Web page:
The birth center in Columbia sits on a corner of a strip of office
buildings near the University of Missouri, less than two miles from a
major hospital. Inside are two large, private birthing rooms equipped
with deep tubs, separate bathrooms with showers and a twin day bed. A
poster with the words “Peace on Earth, Begins with Birth” hangs on the
lavender walls. The only medical equipment is blood pressure cuffs,
stethescopes, fetal heart-rate monitors and oxygen tanks.

White leads the tours with potential clients. She starts by asking
couples why they are interested in an out-of-hospital birth. “Then I
don’t have to say anything for the next 20 minutes,” she says. “I just
listen to their stories.”

Most of the pregnant women who use the center believe that giving birth
with no medical intervention is safest for them and their babies. Half
of the clients decide to birth at home with the center’s staff after
they realize there is little difference between a birthing room and
their own bedroom.

Danielle Blakemore, 34, is a nurse from Columbia who had her last two
children at the birth center. She says she appreciates the thorough,
hourlong prenatal appointments, the chance to really get to know her
providers, as well as the encouraging atmosphere during her labors.

“I want a doctor I know I can trust and will follow through with what I
say,” she said, noting that she didn’t have that feeling when she gave
birth to her first two children in a hospital.

Parents must learn everything from nutritional requirements to needed
birth supplies to the process for emergency hospital transfers. They
are expected to participate in monthly group prenatal visits and
childbirth classes. The total cost is about $3,800, about half the
average cost of an uncomplicated pregnancy and hospital birth,
according the U.S. Department of Health and Human Services.

The conversation turns serious during White’s tours, as parents
struggle with making the right birthing decision. White talks straight
about the reality of birth — the risks, both real and perceived.

“People who don’t know a lot about birth think a hundred things could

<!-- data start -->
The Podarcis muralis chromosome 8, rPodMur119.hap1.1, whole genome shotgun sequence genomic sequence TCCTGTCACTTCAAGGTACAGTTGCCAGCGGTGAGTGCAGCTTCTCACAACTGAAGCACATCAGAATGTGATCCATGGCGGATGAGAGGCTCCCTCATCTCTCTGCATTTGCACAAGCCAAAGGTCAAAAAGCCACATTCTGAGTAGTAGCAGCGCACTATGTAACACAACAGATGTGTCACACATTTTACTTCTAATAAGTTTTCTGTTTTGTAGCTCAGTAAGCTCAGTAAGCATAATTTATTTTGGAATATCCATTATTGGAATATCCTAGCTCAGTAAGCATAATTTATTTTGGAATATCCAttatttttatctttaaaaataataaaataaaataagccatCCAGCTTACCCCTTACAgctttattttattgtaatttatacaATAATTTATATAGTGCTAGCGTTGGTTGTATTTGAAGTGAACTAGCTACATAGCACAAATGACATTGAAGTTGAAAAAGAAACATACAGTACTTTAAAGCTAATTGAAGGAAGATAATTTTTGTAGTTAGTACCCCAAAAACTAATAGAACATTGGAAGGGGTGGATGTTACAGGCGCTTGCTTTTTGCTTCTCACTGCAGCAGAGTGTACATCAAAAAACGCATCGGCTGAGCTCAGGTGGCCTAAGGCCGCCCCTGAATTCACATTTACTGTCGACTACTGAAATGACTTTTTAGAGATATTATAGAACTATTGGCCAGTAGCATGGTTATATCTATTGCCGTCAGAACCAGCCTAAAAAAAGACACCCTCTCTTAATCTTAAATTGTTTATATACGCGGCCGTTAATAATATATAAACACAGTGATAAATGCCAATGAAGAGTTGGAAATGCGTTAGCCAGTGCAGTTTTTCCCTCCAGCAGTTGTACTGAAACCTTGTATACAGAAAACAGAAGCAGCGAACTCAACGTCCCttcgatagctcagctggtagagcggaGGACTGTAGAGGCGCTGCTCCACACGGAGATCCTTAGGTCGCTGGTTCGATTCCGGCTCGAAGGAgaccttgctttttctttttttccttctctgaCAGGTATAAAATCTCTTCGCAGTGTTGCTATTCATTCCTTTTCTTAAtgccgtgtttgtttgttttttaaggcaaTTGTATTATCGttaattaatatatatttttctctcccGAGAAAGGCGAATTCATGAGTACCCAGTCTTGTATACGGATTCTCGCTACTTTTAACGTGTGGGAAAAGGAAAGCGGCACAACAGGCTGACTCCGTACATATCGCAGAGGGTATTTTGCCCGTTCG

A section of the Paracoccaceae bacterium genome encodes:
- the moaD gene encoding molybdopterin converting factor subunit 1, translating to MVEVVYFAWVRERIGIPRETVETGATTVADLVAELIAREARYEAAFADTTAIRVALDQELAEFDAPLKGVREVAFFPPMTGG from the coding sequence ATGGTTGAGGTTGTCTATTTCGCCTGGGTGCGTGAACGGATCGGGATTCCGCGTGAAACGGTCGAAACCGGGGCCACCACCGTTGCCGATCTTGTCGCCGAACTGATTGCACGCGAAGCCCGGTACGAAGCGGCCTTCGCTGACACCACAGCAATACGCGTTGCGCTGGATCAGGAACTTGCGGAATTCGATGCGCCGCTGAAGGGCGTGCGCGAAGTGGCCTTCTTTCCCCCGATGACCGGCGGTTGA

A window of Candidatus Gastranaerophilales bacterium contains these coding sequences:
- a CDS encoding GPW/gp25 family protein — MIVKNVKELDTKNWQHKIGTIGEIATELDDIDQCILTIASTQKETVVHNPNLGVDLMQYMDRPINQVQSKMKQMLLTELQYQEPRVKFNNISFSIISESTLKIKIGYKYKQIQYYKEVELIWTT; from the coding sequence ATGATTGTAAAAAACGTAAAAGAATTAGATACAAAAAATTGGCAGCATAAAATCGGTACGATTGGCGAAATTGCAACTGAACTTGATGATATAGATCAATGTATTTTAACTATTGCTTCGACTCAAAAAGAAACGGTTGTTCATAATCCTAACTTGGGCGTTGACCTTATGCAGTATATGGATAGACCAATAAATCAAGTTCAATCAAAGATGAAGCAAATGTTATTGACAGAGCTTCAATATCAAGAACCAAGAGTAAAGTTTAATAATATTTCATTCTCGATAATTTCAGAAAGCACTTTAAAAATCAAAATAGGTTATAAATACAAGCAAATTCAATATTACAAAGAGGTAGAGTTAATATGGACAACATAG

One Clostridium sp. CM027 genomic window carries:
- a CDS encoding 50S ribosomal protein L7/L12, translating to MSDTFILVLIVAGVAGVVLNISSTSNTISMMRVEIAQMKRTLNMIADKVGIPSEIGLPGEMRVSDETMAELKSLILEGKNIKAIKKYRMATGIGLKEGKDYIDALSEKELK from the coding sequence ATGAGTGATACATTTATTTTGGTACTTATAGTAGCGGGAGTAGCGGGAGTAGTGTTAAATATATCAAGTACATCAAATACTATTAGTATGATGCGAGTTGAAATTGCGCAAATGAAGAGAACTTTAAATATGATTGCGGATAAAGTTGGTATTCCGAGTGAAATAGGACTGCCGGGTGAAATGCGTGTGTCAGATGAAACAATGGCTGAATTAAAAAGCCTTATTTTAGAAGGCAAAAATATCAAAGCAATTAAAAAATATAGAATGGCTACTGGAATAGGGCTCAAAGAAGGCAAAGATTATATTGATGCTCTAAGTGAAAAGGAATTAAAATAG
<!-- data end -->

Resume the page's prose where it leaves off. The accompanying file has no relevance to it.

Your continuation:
go wrong, when really there are just a handful of things that are
life-threatening, and out of those, even fewer that are immediate,”
White says. “We don’t have an operating room and a blood bank down the
hall, and if you’re OK with that, then this is the place for you.”

CHANGE OF MIND-SET

Allemann calls midwives her most valuable teachers. They helped her
overcome what she describes as her own ignorance about birth.

During her residency at the University of Missouri in the late ’80s,
she was approached by midwives who were seeking a friendly face when
their clients intending to birth at home needed to transfer to the
hospital.

Allemann agreed, believing she could convince them that their ways were
dangerous. But slowly, one birth at a time, it was Alleman who changed
her mind.

“It became obvious to me that families who wanted to have babies at
home were familiar with the scientific evidence, and physicians who
wanted them in the hospital weren’t,” Allemann said. “I had to admit
that the science was on their side, and justice was on their side, and
personal freedom was on their side.”

Soon after completing her residency, the doctor opened the first birth
center — Cherchez La Femme — in Columbia in 1990. In the beginning, she
insisted on buying a radiant warmer because she couldn’t imagine
examining the baby while in the arms of its mother. She had to sit on
her hands to keep herself from reaching for the bulb syringe to suction
the baby right after birth.

“I’m an M.D., but I’ve recovered from my medical training,” Allemann jokes.

She operated the center along with other midwives (including James)
until 1997, when she decided to take a break and close it. Another
physician opened the Whole Health Family Birth Center in 2000 to meet
growing demand. She left a year ago, and Allemann agreed to take over
in January 2007, changing the name and applying for nonprofit status.

A week ago, her Internet site was up and running for her new
organization, Physicians for Missouri Midwives. So far, there are nine
members.

“I wanted to try to create a little bit of credibility for physicians
who support midwives,” she said. “There seems to be a perception in the
Legislature that all doctors think midwives are dangerous, except for
that crazy Dr. Allemann in Columbia.”

FRUSTRATING CASE

The mornings are chilly at the birthing center. White sets out hot tea
or apple cider, and apples and trail mix. She turns on the fireplace in
the lobby.

Since August, about 10 women have had babies at the center. If White
and the other midwives had been legal, they could have attended to
laboring moms and delivered the babies without calling Allemann.

Basically, they could be true midwives, providing births on the mother’s terms.

White recalled a pregnant woman from St. Louis who had turned to the
birthing center. The expectant mother had her previous children with